The only control on the home page other than up and down would be a little menu button taking you off to a keypad log in – and maybe an “about” page. That would be the end of the line for our customers who would then have only one option – return to the home page.

For my wife and I, successfully logging in would then take us to a menu – and all pages would come back to that menu – which would also include a log-out button and of course I’d want RGB lighting control, heating adjustments etc etc….

Armed with a dumb Nextion with buttons and textboxes in place, I set about writing code for Node-Red. I would need outputs for serial, debug and MQTT to control things based on key input from the display.

Node-Red flows on Peter Scargill's talking thermostat

One of the things I like about Node-Red is that you can outline things long before you actually put code in – and that helps simplify programs. So as you can see here, I have serial coming in – it gets converted from the format that the Nextion understands – to simple text and back.  In addition you need start-up conditions – and display automatic updating – hence the two inject nodes. Using global variables for temperature and set temperature, I wanted it so that if I changed those variables elsewhere they would update on the display.

Pallette on Peter Scargill's talking thermostatThe Nextion online manual will tell you how to upload fonts and images to the Nextion – you can use buttons – or you can use images and overlay rectangular hot-spots on the image.  Their own buttons are AWFUL and it is hard to get fonts off your PC to look good as there is no anti-aliasing – however – by a combination of static images and using variable text only where actually needed, it is possible to get a nice looking screen or screens.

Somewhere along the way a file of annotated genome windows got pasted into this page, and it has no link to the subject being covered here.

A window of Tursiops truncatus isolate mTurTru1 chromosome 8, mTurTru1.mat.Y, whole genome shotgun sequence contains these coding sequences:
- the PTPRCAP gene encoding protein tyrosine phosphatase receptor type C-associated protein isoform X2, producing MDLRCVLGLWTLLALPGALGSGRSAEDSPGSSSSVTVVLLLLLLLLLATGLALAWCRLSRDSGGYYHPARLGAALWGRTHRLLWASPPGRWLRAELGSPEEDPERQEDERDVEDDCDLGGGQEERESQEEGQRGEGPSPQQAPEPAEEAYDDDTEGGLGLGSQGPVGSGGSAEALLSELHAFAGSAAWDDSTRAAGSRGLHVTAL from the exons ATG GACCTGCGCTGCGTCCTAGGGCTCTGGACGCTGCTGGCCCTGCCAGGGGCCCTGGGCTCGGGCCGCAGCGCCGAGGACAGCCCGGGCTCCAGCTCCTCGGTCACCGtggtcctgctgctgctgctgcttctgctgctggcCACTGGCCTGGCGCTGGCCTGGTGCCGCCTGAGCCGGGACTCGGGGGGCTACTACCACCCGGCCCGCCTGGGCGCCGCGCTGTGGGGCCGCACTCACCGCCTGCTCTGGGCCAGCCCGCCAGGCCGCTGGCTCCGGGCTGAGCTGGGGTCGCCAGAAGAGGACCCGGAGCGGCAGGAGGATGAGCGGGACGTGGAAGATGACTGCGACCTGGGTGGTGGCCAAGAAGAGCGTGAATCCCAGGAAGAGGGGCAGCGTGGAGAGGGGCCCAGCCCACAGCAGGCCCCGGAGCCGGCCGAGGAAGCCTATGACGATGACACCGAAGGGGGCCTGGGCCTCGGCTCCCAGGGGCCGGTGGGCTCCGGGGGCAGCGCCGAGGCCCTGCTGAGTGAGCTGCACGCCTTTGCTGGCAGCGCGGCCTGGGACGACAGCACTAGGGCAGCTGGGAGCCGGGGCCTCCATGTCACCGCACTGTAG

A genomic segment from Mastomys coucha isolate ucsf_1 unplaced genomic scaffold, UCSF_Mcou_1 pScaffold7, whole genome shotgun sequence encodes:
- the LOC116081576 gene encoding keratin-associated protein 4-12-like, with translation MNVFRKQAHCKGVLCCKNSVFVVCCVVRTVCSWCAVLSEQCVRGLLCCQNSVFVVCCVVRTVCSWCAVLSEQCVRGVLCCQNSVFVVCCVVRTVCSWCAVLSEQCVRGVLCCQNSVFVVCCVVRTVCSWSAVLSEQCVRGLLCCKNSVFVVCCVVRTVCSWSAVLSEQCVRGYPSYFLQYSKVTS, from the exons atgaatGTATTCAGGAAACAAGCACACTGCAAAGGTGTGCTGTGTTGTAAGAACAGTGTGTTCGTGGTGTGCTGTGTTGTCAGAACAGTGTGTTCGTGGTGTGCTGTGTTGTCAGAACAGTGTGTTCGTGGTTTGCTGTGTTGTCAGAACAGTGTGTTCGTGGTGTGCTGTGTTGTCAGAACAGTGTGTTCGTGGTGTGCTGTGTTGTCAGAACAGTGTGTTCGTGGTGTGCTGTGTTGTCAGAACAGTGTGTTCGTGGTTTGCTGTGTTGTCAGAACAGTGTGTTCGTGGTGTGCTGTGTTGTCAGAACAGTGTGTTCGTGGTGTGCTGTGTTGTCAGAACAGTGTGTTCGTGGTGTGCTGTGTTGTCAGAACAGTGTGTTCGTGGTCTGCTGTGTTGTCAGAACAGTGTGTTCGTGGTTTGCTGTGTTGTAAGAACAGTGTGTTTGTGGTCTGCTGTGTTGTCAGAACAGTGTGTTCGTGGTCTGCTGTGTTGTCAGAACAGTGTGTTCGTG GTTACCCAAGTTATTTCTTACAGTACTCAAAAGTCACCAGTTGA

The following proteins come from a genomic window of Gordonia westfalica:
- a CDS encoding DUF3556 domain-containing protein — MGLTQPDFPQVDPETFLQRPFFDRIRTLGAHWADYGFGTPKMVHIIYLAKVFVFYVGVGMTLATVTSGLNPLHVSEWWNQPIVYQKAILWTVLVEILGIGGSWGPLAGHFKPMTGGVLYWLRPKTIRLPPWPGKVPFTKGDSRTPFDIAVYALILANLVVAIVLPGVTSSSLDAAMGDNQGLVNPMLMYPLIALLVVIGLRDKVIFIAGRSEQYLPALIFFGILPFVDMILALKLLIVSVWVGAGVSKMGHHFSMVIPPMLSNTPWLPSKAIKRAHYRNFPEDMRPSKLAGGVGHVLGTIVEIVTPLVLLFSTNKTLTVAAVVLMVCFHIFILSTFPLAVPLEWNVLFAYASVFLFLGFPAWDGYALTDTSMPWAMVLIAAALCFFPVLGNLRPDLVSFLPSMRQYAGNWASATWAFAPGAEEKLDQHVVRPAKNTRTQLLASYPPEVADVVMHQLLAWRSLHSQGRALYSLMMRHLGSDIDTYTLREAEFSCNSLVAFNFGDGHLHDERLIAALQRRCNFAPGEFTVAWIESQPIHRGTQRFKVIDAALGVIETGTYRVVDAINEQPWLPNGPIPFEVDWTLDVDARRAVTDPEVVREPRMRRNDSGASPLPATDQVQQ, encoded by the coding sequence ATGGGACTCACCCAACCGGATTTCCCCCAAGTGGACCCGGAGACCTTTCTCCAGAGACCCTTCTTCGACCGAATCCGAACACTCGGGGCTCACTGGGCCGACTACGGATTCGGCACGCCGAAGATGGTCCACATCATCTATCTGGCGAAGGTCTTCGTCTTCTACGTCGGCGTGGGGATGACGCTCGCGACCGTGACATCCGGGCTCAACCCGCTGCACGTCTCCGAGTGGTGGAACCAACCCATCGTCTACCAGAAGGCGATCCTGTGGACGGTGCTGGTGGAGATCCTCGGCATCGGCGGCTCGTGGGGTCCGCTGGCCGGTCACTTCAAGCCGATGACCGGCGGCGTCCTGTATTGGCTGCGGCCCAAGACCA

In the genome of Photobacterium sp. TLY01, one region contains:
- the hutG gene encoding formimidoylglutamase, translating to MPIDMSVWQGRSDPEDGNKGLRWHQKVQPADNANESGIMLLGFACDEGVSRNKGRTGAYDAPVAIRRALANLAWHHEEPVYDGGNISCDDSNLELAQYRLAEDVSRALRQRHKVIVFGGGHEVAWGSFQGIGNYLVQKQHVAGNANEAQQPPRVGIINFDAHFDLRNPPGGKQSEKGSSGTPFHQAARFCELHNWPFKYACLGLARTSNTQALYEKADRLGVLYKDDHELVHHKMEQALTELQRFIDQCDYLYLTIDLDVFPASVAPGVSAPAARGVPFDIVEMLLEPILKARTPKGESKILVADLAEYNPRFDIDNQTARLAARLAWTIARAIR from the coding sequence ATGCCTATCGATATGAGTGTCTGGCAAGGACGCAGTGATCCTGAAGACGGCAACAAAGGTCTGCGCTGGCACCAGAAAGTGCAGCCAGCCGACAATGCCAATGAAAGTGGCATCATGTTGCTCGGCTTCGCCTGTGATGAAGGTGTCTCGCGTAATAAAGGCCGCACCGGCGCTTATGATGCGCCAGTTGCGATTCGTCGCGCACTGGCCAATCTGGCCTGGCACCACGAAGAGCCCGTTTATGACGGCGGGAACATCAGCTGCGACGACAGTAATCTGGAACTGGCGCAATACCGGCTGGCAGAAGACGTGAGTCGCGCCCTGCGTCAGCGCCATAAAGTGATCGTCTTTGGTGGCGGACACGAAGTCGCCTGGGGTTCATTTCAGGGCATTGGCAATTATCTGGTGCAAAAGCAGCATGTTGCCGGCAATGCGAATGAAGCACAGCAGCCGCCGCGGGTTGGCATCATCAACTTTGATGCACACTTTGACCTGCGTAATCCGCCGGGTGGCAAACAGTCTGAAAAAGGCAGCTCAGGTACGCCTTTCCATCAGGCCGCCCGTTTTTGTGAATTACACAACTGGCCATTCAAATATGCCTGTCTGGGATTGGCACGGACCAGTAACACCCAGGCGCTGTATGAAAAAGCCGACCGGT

About page on Peter Scargill's talking thermostatAt some point I will document all of this – the “process commands” function is the most complex and even then, really it is mainly a set of nested switches and little else. The thermostat logic I’ve done separately but may do again to take into account humidity and outside temperature – not rocket science. They key here is that the Raspberry Pi seems to be quite solid as long as you keep SD writing to a minimum. It is now quiet simple thanks to BerryBoot to make backups…. as long as Nextion don’t totally annoy everyone by releasing the editor before it is ready – I see a bright future for this setup. The display I’m using is the 400*240 touch display. I have a pop up page for selecting light colours as I plan to use this for lighting control – not quite there yet but the mechanisms are in place – right now I’m having way too much fun doing the thermostat bit!!